Richard, thanks for your help...After looking at your solution,
WINDOW_SUM(IIF(ATTR([Employee #])==IFNULL(LOOKUP(ATTR([Employee #]), -1),0) AND ATTR([Employee #])!=IFNULL(LOOKUP(ATTR([Employee #]), -2),0),1,0))
...though it works, and conceptually, i get what the formula is doing, it seems to generate more questions along the lines of:
How does an average bear like myself learn to author formulas that use the ATTR function, and what the heck does "==" signify, etc.?
What resource do you use to become proficient in authoring such complex formulas? I presume many folks like myself would like to learn such techniques, but I'm not familiar with a resource to learn such advanced techniques...can you shed insight?
Good question. A few comments on the "how do I learn this stuff" and then I'll answer your specifics.
In my case, I've learned from a combination of sources: I've actually sat and watched the Tableau training videos on this stuff and read the pages in the help - but mainly it's been by a combination of trial and error and spending too much time hanging around on the forums. I've found that reading threads and studying other people's answers and also answering questions is the most effective way to learn. Back when table calculations first came out in Tableau 6 I posted a lot of questions - there was one monster thread in particular in which Ross Bunker (the Tableau brain behind table calculations) explained lots of stuff - and I still refer back to that. I've also picked up a lot from Joe and more recently Jonathan on the forums.
I have a feeling Jonathan may have posted a handy list of good resources for table calculations a while back - maybe he'll see this and post a link to it (if I'm not imagining it).
Now to your specifics.
ATTR() is a hard one to get your head around. I'll have a go at explaining when to use it.
Within table calculation functions such as LOOKUP() and WINDOW_XXX() you need to reference aggregate functions rather than just the raw field value. But very often you actually really want individual values - which means that you need to have appropriate dimensions in play in order for Tableau to have retrieved the individual rows. If you have succeeded in getting the individual rows, it really doesn't matter whether you take MAX(), MIN() or AVG() - they all come to the same thing. But if you just use AVG(), say, and you hadn't actually got all of the dimensions you needed, you might not notice that you were actually taking the average of several rows. This is where ATTR() comes in. It's a special aggregate function which checks whether there is more than one distinct value for the field that you are aggregating. If there is only one value, it returns that, but if there are multiple values, it returns a '*' - which immediately highlights that you haven't got something how you wanted it. So any time Tableau is insisting on an aggregate but you know you should just have a single value, use ATTR().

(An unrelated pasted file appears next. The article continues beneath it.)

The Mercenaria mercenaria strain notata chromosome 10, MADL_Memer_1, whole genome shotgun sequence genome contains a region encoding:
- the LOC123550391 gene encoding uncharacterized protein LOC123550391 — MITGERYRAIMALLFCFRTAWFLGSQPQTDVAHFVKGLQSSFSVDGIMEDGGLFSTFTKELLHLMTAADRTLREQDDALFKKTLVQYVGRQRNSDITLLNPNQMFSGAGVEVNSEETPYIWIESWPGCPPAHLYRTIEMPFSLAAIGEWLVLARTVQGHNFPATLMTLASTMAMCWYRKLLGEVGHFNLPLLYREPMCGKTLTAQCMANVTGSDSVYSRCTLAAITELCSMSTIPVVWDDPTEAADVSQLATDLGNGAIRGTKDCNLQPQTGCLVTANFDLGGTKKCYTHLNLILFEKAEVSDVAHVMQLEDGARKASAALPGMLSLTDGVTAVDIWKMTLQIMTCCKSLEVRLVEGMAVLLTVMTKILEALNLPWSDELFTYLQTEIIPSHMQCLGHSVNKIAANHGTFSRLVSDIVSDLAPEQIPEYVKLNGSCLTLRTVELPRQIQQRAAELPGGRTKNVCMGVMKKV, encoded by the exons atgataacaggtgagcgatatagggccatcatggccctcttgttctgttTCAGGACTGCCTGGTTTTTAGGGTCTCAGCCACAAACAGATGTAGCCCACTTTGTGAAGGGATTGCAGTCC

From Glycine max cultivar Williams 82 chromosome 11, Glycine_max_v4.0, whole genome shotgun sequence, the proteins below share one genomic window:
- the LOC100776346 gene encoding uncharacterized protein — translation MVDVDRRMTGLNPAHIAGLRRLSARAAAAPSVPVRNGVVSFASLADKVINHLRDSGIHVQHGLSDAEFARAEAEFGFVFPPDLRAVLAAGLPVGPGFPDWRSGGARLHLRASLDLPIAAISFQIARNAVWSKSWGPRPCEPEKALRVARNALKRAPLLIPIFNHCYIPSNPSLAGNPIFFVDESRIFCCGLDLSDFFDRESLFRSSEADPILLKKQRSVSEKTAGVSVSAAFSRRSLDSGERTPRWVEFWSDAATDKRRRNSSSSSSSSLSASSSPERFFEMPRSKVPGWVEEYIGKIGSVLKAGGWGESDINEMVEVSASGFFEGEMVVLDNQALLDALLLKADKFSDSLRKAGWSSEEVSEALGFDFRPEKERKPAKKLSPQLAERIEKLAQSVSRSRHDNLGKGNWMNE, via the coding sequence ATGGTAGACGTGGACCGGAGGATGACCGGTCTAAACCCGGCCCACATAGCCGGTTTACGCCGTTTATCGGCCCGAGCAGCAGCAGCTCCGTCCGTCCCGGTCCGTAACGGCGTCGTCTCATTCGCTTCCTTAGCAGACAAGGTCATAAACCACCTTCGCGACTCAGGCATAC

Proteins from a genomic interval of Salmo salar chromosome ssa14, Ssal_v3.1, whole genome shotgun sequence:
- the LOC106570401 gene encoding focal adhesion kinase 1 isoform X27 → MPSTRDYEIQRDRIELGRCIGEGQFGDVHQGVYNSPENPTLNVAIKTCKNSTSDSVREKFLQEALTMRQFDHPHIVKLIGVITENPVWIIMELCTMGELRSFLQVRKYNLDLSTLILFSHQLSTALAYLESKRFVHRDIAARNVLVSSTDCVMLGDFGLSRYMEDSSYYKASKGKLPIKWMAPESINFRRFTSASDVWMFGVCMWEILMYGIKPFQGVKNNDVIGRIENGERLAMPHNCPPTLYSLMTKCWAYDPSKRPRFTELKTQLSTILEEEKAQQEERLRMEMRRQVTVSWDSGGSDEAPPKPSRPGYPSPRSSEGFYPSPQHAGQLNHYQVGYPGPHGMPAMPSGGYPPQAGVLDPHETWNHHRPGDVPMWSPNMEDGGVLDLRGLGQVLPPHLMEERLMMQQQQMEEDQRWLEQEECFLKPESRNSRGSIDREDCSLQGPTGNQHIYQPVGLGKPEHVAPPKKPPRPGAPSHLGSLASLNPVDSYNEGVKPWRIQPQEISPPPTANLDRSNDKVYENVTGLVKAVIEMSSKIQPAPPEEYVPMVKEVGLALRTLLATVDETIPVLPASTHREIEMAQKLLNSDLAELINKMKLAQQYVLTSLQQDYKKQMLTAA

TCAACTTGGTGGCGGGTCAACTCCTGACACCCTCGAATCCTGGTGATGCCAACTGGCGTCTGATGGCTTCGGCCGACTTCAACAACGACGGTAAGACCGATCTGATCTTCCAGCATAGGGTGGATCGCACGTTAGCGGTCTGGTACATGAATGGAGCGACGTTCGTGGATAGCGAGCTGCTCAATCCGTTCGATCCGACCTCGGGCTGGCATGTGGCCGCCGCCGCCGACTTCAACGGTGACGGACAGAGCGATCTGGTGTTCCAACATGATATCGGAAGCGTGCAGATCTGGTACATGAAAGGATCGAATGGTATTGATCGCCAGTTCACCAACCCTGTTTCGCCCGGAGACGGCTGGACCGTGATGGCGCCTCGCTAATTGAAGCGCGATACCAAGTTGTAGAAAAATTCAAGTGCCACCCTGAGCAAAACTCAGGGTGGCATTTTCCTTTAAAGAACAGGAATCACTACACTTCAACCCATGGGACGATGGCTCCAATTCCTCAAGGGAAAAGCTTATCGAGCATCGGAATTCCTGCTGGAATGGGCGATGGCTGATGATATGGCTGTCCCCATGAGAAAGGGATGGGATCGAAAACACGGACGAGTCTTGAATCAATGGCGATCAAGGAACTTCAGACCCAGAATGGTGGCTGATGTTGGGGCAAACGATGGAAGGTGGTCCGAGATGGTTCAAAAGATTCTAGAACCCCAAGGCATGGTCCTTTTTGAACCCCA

'==' just means 'are these two things equal?'. In Tableau you can also just use '=' to mean that. It's just that some programming languages use '=' to indicate that you are assigning a value to a variable and '==' to test for equality - and getting the wrong one can give disastrous results - so it's a fairly ingrained habit for me to use '==' for the equality test.
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Here's the link to a list of table calc resources that I think Richard is referring to:
Like many things worth doing, practice is key.
Awesome. Thanks for taking the time to explain.
The table calcs really represent a large, under-leveraged set of functionality in Tableau. In both Excel and SQL, I've used books to teach myself pretty much every formula, so I can do pretty much anything. The resources around Tableau table calcs are much more limited and scattered.
Jonathan, Richard, Joe, whomever: write a book using transactional data, and go thru examples (i.e. I want to count the instances of "x", etc.) and I'd be first in line to buy.
How many copies should I put you down for?
I've just been looking back through the archives for the thread that you mentioned. Apart from making my head spin and getting a little depressed at how much I don't understand. I think (for other users looking at this thread) this maybe the one you were referring to :
Version 6 tables calcs - understanding a few basics
Keep up the good work.
All the best - Ian
ps. Jonathan - Put me down for one of those books. Suggested Title "Breaking Rocks : Life on the Tableau Forum Chain Gang"